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CONTENTS ~ . Ifllr+rlllCllflfl .............................................................. ~ IIi.U,rical Gln:illc•r:tliuna ........................................ 9 ~ ---- , jnnkin/, Ilirlh Wc1gIll, wul ficl:ll (iruwlh ....................11 ( Itirth Wt•il,•Il l ...................................................... 11 I •l at•c n l:t l Il:l l it,,v .................................................. 14 (;ca:llit,n ........................................................... 17 l (:rtlu•lh l f' 1 ...................................................... :f c 9 Inng-Tt•rm CruwlIl :In/l Ot'rt•Inlrnlt•nl ..................... 21 I:..I/• uf Maternal Weight (;ain ......... ..................... L1 F:••idcncc for Indircct AxwKinlit,ns liclwccn Smoking n nll Itirlh Weight ............................................. 26 Su m nutry ........................................................... 27 ~ Cit;arcllc Smoking and F'et.'ll luul Inf:lnt Mnrtality......... 28 ()ct•rvicw ........................................................... 28 ,l'pnnlancnus Alw,rlion ........................................... 30 I'crin:ILll Morlalily .............................................. 32 i ~ uf Ik:flh ..................................................36 ('nmlllic:lliuna uf Pregnancy and L:Ilwlr ................... 39 I'ntirl:unlx.i:f ....................................................... 4 1 i I'rn•lcrm Ik•livery .................................................•12 1'rc/;nancy Ulmldicali/•nr nntl 1'crinal:t) Mortality by (;twlntiun ......................................................... 43 Sudden Infanl Ikalh Syndrumt :...............•.••...•...... 44 Summ:lr}• ........................................................... 46 _. ' Islcl:llinn :tntl lirc:La 1•'t•tvlin~,• .........................•...........4g lnlraluctil,n ........................................................ 48 !•:I,i,lcminln~,•ical Stutlic•x ........................................ 48 F:xlwrifnenlul Stutlic-c ........................................... 49 Stu/Iicr in Animal.r ... . 49 I Nict,tinc ............... ................................... .49 Stutlica in llunfoln.r ....................................... 50 Nicotine :fnll Tul,acco Smnkc .......................5U ` - - - ----- ' 69£L OTLZS i I h)siuln~ic-ExlKrimcntal tilu,lic9 ................................. 52 Slwlic.r in Animals .............................................. 52 --3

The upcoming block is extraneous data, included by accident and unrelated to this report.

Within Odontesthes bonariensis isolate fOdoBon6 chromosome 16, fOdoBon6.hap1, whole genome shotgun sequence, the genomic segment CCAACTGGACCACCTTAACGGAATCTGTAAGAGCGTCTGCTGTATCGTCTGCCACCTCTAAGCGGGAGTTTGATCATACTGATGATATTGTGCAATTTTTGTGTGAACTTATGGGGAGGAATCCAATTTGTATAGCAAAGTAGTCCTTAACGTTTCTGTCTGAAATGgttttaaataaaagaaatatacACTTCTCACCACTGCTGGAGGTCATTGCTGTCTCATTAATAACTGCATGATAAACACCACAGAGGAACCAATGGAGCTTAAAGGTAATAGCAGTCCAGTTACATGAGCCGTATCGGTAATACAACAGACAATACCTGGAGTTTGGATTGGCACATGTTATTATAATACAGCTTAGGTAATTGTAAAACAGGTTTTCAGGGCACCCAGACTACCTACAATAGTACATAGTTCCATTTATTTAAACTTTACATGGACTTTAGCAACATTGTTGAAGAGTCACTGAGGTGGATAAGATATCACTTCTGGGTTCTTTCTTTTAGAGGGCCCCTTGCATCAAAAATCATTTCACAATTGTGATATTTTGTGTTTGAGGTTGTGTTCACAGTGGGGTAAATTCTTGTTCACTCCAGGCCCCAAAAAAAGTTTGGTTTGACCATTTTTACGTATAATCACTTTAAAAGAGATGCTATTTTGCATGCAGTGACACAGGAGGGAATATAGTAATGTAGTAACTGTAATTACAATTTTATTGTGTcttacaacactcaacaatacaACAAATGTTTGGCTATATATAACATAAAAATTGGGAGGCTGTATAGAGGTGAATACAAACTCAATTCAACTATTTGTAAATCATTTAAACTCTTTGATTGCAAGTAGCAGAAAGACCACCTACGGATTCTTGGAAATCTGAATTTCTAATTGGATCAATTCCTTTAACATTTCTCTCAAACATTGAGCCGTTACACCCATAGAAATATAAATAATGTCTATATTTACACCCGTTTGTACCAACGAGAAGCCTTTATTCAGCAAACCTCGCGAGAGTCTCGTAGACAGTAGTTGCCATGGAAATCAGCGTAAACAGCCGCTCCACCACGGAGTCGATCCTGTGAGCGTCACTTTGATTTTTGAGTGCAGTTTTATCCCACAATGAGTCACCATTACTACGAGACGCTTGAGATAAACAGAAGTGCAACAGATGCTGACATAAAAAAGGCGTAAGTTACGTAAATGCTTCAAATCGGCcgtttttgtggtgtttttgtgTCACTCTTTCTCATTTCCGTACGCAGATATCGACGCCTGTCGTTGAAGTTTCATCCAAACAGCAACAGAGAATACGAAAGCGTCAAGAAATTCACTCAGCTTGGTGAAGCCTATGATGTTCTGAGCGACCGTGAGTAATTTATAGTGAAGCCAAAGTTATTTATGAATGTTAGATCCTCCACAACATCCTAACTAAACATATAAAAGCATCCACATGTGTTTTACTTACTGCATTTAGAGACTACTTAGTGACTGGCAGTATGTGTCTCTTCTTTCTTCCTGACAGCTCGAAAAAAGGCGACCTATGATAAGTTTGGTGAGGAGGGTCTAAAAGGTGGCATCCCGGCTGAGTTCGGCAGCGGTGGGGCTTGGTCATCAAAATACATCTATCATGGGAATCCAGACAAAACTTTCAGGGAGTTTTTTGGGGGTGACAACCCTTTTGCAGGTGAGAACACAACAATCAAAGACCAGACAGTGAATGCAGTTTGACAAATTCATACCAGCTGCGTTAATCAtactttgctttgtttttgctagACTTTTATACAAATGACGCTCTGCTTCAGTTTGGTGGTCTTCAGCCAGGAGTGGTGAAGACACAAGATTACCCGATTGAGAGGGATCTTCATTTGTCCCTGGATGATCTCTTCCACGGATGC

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VEEL OTLTS Schlede and Merker (8Q) have atudied the eflcct of benzo(a) pyrene administration on aryl hydrocarbon hydrozylaae activity in the mater- nal liver, placenta, and fetus of the rat during lhe latter half of gestation. The pregnant animala w-ere treated with large oral doses of benzo(a)pyrene 24 hours prior to sacriGce. Control rata had no detectable levela of aryl hydrocarbon hydroxylaee in their plaeentaa Treatment with benzo(a)pyrone resulted in barely det.ect.We placental levels on gestation day 13, but steadily rising values until day 15, and theo constant levels tLerwfter. No activity w•as delected in the fetusn of untreated oontrols. In the treated anisnala, the fetal enzyme activity rose steadily from the 13tb to tbe 18th day of gestation. The autlwre concluded that the stimulatory eQeet of betuto(a)pyrene treatment on aryl hydrocarbotl bydrozylass activity in the fetus demonstrates that benso ( a) pyrme readily erosses tAa rat plaoent a. ST4DfL tx IIOxAN Carbon Hoooside Smokers and their newborn infanta have signifiunlly elevated levels of carbon monoxide ss compared with nixunwkers and their infants (J1, 34, 88, 11Q). Recently, ltsribeud, at al. (5) studinl fi0 nnnsmokers and 27 cigarette sowkers and their newborns. All smokers inhakd. The authors found that t.he mean level of M content in the blood of non- tunokers was 0.211 volumes peroent eoml ired with 0.012 volumet per- oent in the blood of smokers. The values for blood samples from the umhilical cords of their newborns were 0.R82 and 0.04D volumes per- oant, resf,er3ively. Moreover, a definite dae relationtdrip was found between CO kvels and number of cigarettes emoked. 1'onneesai, et al. (116) found, in addition to elevated csrbosyhemo- jiobi.n levels among the iafants of ttmoldng nathers, signi6cant ebvation of mean capillary bemotocrib and signifkant reductinn of standard bicarbonata levels, as eompered to tlle infants of nonsmoking mothers. Since no evidenos for nicotine et{ects upon blond glucose, serum FFA levels, or urinary estecholamine., or for hypoxia was prtsa+t, they aoncludetd that the higher hernatocrit levels in tlre infants of nnoking tnothen may have represented a con,penaator,y rosprmse to the decreased oxygen-carrying capacity of the blood Que to the presence of carboxyl,enwRlobin. t.ongo (46) pointed nut that a level of 0 perexnt rarlaxl•hemnrlnl,in in the fetus is lhe equivalent of a 41 perrent derrennr in fetal idnnJ flow or fetal hemnglnllin conernfratinn. In reviewing (he rtuJiv.r ~if CO levels in human mothers snd thcir uer•bnrue, he u,edn thr fnilun•- i ing comments: "These samples were oLlained at the time of vaginal dclivery or ('esnrean section uid nuy not acenrately reflect the normal valnea of (Mllls), for scveral reasons. The nnmbor of eisnrettcs arnukid by Ihe mothera during labor may be less than their normal eonenmption and was not sl+ccified in these studies. The blood sam- rles were collerfcd at varying time pcriods following the ces+ation of amoking. Iu udditinn, rnsny nf tho anmhles were probably taken early in the da,y IMfnrr. Cnlxb levels had bnilt up tn lhe levels reached hor prolonged Ireriale of srnnkiu{. Thus artual luvels of (Cnllb)„ and (CU116), may be higlrer than tbo rclN+rtod values." Polycyclic Ifydrocarlans , The resutts of seversl stn<lies concur lbst cigarette smoking is stron{;ly associated with the induction of aryl hydrocarbon hydrox- ylase in the human placenta (18, S8, C1, 99, lt79). This finding implies that benzo(a)pyrene or other pnlyeyelie hyJrorirt,oru reanh the plaranta. To rlate, evidcnco to s,y+port the passage of Iwlycyelic hydro- carbons through the placenta to the human fetus has not been publi.%hed. Vitamin B„ and Cyanide Detoxification MeCarry and Andrews (48) determined serum vitamin B„ levels in 82G wanen at their 6rst prenatal clinic visit They found that the serum levels fnr smokers were significantly lower lhnn for nunemokers. After adjnstmeut fnr geststinnal aqe, parity, social class, hemoglobin level, hylrertcnsinn, and maternal weight, anokers still had signifi- cantly lower levels of I4,,. 7'hey also found a direct, statisticully sig- nificant dnee-n•slw,nsn rrlafionalrip between cigarettes arwke.l and serurn vitamin B„ level. They again confirmed the relatiunsl,ip be- twecn smoking aud low birth weight The authon auggested U,at the lowural vitanmiu I1„ levels reflect a disorder of cyanide detosifiutiun. Cyanide is a demonstrable ingredient in cigaretle amoke (39, 60, 61, 64,68,74,91). Vitamin C Venulct (lOS, 06, 107) has demonstreted that the vitamin C level is significantly lower in the serum of women who smoke cigarettes during pregnancy, compared to values for tl+e;r nonsmoking «+unter- wrta. PouiAle J/eeAos<iiau Thc fnllowing mcchattitms Itave Iroen (+rnpraed for the pratuction of low birth wright snd other unfavordds outcome. of preknancy following exfodLurt to ci6qretts emoke: 433